The US standard ASTM F2100-11 Standard specification for performance of material used in medical face masks describes the tests and requirements with which the materials have to comply that are used to produce the masks. Several tests are not run on the final product, but on the different materials have to be tested together in the way they will be used in the final mask.
The performances of the materials composing the mask are evaluated by five tests :
- bacterial fitlration efficiency
- breathability (delta P)
- splash resistance
- particle filtration efficiency
- fire test
According to the results, the masks are classified in three levels.
Bacterial filtration efficiency (BFE)
The EN 14683 standard method measures the effectiveness of a surgical mask in capturing aerosol droplets containing bacteria. The filtration efficiency depends on the particles or bacteria size, the air flow passing through the mask and the surface properties of the particles.
A specimen of the mask is inserted between an impactor and the chamber where the bacterial aerosol is produced. The bacterial aerosol (Staphylococcus aureus) arrives in the chamber "aerosol", goes through the specimen and is recuperated on Petri dishes placed in the impactor.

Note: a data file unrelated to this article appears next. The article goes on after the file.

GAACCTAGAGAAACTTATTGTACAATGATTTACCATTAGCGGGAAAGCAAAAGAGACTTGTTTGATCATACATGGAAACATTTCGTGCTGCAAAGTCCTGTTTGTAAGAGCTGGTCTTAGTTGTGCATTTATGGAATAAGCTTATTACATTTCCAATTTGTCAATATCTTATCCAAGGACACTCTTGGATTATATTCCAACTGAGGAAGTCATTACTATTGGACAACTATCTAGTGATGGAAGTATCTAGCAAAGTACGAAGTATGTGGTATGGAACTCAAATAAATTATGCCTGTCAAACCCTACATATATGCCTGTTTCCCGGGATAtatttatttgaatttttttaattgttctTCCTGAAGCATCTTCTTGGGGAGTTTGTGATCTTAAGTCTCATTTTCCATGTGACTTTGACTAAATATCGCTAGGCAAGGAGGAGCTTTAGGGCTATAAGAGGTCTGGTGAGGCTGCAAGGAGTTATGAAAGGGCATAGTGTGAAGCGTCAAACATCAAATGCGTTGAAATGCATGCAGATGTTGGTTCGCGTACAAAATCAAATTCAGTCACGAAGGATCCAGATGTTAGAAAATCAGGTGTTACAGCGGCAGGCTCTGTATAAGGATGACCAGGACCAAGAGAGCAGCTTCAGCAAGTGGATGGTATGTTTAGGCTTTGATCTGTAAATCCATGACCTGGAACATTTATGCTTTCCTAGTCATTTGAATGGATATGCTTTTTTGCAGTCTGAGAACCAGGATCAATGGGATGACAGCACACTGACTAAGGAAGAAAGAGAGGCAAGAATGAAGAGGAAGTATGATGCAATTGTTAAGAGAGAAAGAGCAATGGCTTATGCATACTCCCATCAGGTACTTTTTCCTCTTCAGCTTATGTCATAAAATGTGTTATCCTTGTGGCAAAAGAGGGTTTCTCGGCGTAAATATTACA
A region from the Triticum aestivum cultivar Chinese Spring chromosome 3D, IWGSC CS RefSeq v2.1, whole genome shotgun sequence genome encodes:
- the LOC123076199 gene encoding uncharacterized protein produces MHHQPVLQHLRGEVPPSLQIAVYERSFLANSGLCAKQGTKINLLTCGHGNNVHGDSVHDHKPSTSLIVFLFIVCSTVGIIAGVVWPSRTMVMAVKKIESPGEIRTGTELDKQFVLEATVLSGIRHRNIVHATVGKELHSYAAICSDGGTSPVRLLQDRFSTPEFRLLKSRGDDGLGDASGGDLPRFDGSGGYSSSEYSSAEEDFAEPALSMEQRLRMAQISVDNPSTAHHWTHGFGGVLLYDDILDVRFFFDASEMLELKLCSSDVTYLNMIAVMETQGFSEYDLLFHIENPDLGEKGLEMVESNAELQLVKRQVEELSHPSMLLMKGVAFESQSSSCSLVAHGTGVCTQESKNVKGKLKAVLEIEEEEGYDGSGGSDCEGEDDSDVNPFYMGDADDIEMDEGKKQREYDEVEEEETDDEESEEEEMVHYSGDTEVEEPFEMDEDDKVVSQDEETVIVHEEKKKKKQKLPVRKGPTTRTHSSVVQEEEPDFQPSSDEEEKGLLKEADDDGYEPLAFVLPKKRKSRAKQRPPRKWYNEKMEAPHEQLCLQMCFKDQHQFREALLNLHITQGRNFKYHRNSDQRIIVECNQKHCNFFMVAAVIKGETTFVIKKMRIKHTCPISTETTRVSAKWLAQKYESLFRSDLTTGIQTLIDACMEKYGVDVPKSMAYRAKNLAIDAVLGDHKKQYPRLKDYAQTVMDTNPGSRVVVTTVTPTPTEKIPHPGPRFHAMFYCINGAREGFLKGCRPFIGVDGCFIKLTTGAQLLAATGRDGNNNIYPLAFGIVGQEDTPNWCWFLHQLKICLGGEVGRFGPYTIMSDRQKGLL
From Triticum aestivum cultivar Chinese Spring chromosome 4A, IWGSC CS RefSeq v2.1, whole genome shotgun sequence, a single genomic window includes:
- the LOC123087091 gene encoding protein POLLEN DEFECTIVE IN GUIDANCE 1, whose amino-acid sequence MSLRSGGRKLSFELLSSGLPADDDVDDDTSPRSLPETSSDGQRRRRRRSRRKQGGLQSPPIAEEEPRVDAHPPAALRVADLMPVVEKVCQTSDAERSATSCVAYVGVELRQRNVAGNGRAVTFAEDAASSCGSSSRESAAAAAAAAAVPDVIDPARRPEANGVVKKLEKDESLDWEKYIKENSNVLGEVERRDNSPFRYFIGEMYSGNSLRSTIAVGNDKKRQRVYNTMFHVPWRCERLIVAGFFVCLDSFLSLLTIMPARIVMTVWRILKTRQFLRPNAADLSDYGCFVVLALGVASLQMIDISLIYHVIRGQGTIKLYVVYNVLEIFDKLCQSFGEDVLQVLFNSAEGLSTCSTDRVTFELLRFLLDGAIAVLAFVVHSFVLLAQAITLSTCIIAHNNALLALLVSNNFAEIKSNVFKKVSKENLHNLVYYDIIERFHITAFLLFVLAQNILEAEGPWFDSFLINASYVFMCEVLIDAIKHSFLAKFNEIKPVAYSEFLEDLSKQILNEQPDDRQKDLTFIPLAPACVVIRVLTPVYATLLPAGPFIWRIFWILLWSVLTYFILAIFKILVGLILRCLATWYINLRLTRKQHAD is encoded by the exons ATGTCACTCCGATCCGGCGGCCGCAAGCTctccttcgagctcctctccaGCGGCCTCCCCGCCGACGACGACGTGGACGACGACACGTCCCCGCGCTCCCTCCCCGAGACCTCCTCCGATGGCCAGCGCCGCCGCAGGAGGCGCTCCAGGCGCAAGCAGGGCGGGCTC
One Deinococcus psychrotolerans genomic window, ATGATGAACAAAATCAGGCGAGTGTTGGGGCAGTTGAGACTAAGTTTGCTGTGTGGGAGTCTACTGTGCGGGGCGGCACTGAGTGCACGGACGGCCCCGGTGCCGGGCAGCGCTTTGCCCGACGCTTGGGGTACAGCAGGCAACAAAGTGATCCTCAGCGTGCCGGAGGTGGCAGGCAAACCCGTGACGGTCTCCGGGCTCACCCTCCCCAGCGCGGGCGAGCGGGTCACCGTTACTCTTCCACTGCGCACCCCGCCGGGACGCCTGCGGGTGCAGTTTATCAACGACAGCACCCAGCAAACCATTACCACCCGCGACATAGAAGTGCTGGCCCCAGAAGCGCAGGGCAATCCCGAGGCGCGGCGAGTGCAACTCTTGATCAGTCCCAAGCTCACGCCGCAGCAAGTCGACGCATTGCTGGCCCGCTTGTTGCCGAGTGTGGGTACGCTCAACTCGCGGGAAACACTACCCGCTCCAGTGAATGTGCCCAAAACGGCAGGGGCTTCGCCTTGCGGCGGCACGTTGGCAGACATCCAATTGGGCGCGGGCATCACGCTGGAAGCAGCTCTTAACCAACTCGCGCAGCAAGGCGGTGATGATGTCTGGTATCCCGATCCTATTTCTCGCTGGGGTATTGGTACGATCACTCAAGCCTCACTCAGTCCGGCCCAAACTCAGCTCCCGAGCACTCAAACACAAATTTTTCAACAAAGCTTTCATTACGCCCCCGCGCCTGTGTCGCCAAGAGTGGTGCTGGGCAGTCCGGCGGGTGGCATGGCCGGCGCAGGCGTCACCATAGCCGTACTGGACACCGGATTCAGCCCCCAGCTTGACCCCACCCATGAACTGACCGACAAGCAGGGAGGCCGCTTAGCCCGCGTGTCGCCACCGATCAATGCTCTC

The efficiency of filtration of the mask is given by the percentage of bacteria that are stopped by the mask specimen, compared to a trial performed without specimen.
Depending on the type of facial mask, the required filtering levels are ≥ 95 % or 98%.
Breathability (Delta P)
This method measures the pressure drop across a surgical mask under specific conditions of airflow, temperature and humidity. The differential pressure is an indicator of the breathability of the mask, expressed in a differential pressure (∆P) in mm H2O/cm2 or Pascal/cm2.
the differential pressure is an indicator of the breathability of the mask
A differential pressure of viz. < 40 (Type I and II) and < 60 (Type IIR) Pascal/cm² is required for surgical masks.
The breathability of a surgical mask or its properties to let air through depends on a series of parameters such as the nature of the textile, the applied finish, the number of layers or its thickness.
EN 14683 refers to the standard ASTM F1862 9 ‘Resistance of medical face mask to penetration by synthetic blood’.
This test method is used to evaluate the resistance of medical face masks to penetration by the impact of a small volume (~2 ml) of a high velocity stream of synthetic blood. The impact speeds and volumes of synthetic blood are chosen to simulate different scenarios in the operating theatre.
The masks are evaluated at speeds of 450, 500 and 635 cm/s. These speeds correspond to the puncturing of a small blood vessel at a vessel pressure of viz. 10.6, 16 and 21.3 kPa (80, 120 and 160 mmHg).
medical facemask pass/fail determinations are based on visual detection of synthetic blood penetration
Prior to the test, the masks are conditioned over a period of four hours in a very humid environment (85% ± 5% at 21°C ± 5° C) to simulate the conditions of use corresponding to the humidity created by the respiration of the wearer of the mask. Medical facemasks pass/fail determinations are based on visual detection of synthetic blood penetration.